Monday, May 21, 2018

Rock & Roll Hall of Fame - All The Rest

 My purpose at the Rock & Roll Hall of Fame was to immerse myself in Beatles memorabilia. Nothing else interests me as much. But we saw every display - some multiple times - and I recorded a few highlights with pictures. Of course they barely scratch the surface.

 If you've not read the previous two blogs about the RRHF, click here and here. Then continue below ...



 Elvis has a prominent place at the Rock & Roll Hall of Fame ...


 This is Elvis's custom motorcycle ...


 And Elvis's gold suit ...


 The actual Hall of Fame occupies its own area ...


 Naturally I was interested in the Beatles induction in 1988. Click here for more information.


 And Paul McCartney's solo induction in 1999. Click here for more information. And to see a video of his acceptance speech click here.



 As you leave the second floor of the RRHF you become sort of a captive audience in their gift shop. Of course Tom loves to shop (me not so much).


 This red and black mural is high on one wall of the gift shop.


 Naturally I was drawn to the image of Ringo and Paul ...


 Before stepping back outside, I took a final look at the massive entrance to the RRHF. The "hot dog" was used at a Phish concert. Frankly, it's seen better days.


 Various items used in concerts hang from the ceiling.


 Blue lights lead you into the museum first exhibit on the lower level ...



 So, two great days in Cleveland. It was well worth the trip and every minute spent there.







Rock & Roll Hall of Fame - The Beatles

 This is what I came for: The Beatles.

 The Rock & Roll Hall of Fame has quite an impressive display of Beatles memorabilia. One item not on display, which Tom remembers seeing, is Ringo's drum kit. And I thought they had one of the Sgt. Pepper informs as shown on the cover of that album. Maybe both are in storage. Tom said the displays change often.

 But what they have on display is impressive, though not always quite what one would be left to believe without carefully reading the display cards (which Tom did). More of that as you view the pictures ...





 Ringo's drum sticks from the Beatlemania years ...


 Remember the collarless suit coats?


 One of George Harrison's suit coats.


 George Harrison's suit (l) and Paul McCartney's suit coat (r). McCartney's coat was not actually worn by him. It's off the Madam Tussaud wax model of Paul. So it's not a "genuine" Beatles item.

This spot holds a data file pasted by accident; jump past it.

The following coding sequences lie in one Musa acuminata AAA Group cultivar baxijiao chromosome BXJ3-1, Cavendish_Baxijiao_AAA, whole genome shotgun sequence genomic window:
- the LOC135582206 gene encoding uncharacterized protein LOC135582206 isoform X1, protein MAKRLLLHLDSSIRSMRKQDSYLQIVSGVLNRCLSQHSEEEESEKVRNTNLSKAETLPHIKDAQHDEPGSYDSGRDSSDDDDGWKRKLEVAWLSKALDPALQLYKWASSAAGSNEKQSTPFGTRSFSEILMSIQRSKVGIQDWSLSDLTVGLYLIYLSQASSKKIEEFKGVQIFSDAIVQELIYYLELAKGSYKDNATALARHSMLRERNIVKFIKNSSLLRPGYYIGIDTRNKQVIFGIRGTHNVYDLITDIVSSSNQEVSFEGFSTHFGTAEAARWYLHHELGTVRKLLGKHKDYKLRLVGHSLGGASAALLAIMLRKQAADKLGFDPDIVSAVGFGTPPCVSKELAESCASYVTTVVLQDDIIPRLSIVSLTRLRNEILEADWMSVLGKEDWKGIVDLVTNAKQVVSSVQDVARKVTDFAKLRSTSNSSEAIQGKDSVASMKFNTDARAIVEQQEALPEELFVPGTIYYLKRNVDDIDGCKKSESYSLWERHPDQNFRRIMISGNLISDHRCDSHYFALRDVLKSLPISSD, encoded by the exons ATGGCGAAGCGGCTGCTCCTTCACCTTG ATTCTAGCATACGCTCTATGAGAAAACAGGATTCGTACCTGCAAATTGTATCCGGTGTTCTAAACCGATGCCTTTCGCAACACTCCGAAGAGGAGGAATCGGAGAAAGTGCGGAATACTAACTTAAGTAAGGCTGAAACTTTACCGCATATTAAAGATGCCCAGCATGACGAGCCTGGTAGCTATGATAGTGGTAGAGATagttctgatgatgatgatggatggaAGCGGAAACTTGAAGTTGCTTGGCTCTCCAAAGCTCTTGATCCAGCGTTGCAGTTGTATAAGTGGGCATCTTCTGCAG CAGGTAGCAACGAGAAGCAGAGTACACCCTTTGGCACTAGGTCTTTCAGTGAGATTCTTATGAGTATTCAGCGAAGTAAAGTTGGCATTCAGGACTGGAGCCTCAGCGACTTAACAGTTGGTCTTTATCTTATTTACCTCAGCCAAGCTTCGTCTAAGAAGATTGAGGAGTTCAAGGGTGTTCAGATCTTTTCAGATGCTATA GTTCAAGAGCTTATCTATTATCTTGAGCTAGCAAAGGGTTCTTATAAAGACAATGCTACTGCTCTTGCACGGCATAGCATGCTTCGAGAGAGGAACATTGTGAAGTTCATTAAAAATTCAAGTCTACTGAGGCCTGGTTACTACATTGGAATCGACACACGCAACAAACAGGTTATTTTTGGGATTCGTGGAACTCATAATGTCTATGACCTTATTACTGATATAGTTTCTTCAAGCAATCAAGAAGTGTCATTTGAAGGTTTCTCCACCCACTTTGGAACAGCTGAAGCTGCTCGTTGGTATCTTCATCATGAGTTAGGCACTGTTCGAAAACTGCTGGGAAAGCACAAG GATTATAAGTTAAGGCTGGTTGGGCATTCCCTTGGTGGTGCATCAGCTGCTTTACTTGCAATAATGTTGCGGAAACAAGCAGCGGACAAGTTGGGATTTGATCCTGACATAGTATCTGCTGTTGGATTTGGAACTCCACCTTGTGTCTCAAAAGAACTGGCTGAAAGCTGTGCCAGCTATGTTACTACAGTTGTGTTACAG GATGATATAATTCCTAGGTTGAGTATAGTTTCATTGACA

A necklace worn by John Lennon and a photograph of him wearing it.


 Another view of the collarless suit coat.




 This suit was worn by George Harrison during the 1966 U.S. concert tour. I attended the August 21 concert at Crosley Field in Cincinnati and actually saw Harrison wearing this suit. For more on that concert, click here. It's hard to believe it was 52 years ago.


 A contract signed by all four Beatles.


 This is John Lennon's Mellotron. The opening line of Strawberry Fields Forever was played (by McCartney) on this instrument. The piano Paul played in Jane Asher's house was also on display. Click here.


 Here's an overview of the entire wall display of Beatles artifacts. Opposite this is an impressive display of the Rolling Stones.

 No doubt this was the Holy Grail for me. I was certainly interested in the entire museum but here, for me, was the Promised Land. But Biblical? Yes, indeed.





Rock & Roll Hall of Fame - The Place

 Tom and I visited the Rock & Roll Hall of Fame in Cleveland on May 15 and May 16. Here's views of the structure ... quite unusual architecture.


 Completed in 1995, the structure was designed by I.M. Pei. It cost $92 million to build with Cleveland offering half of that amount. It's situated on Cleveland Harbor (Lake Erie). The building contains 150,000 square feet.


 Cleveland, by the way, is the cleanest, neatest, large city I've ever been in. The skyline is gorgeous and the people we met invariably friendly. Cleveland is the second largest city in Ohio (ranked by population).


 This is the view as you approach the building ...

[Credit: Google Maps]


 When we arrived, a Beatles song was playing through the outdoor loudspeakers. That was a great and especially timely welcome.


 The building is massive. Large circular beams, painted white, hold the pyramidal glass. There are five floors, all accessible via escalators or elevators.




 This is the actual Hall of Fame where inductees names, years of induction and signatures line the walls.




 I asked Tom how the glass could possibly be cleaned. He said one time when he was there workers were on the roof doing just that. I suppose it involved rigging some sort of scaffolding. The glass is extremely thick and appears covered (on the inside) with a light-reducing filter.


 Looking from the RRHF back towards the Cleveland skyline.


 Looking north from the same spot.


 The iconic Long Live Rock sign in front of the building. This is a favorite spot to pose for pictures.


 And so Tom and I did just that ...




 One of these structures must hold the movie theater where a nearly half hour film is shown. Along with a light show, the music is so loud it drives up through your body through the  seats. It's not for those sensitive to high sound levels. But it's certainly for those of us who love rock!


 I'd guess that the movie theater is somewhat isolated from the rest of the structure because it is so incredibly loud and moving. Otherwise it would be overwhelming.



 Outdoor seating. While we were there school groups arrived and, at times, the place was crowded.


 I'll continue with other posts of various shots taken inside.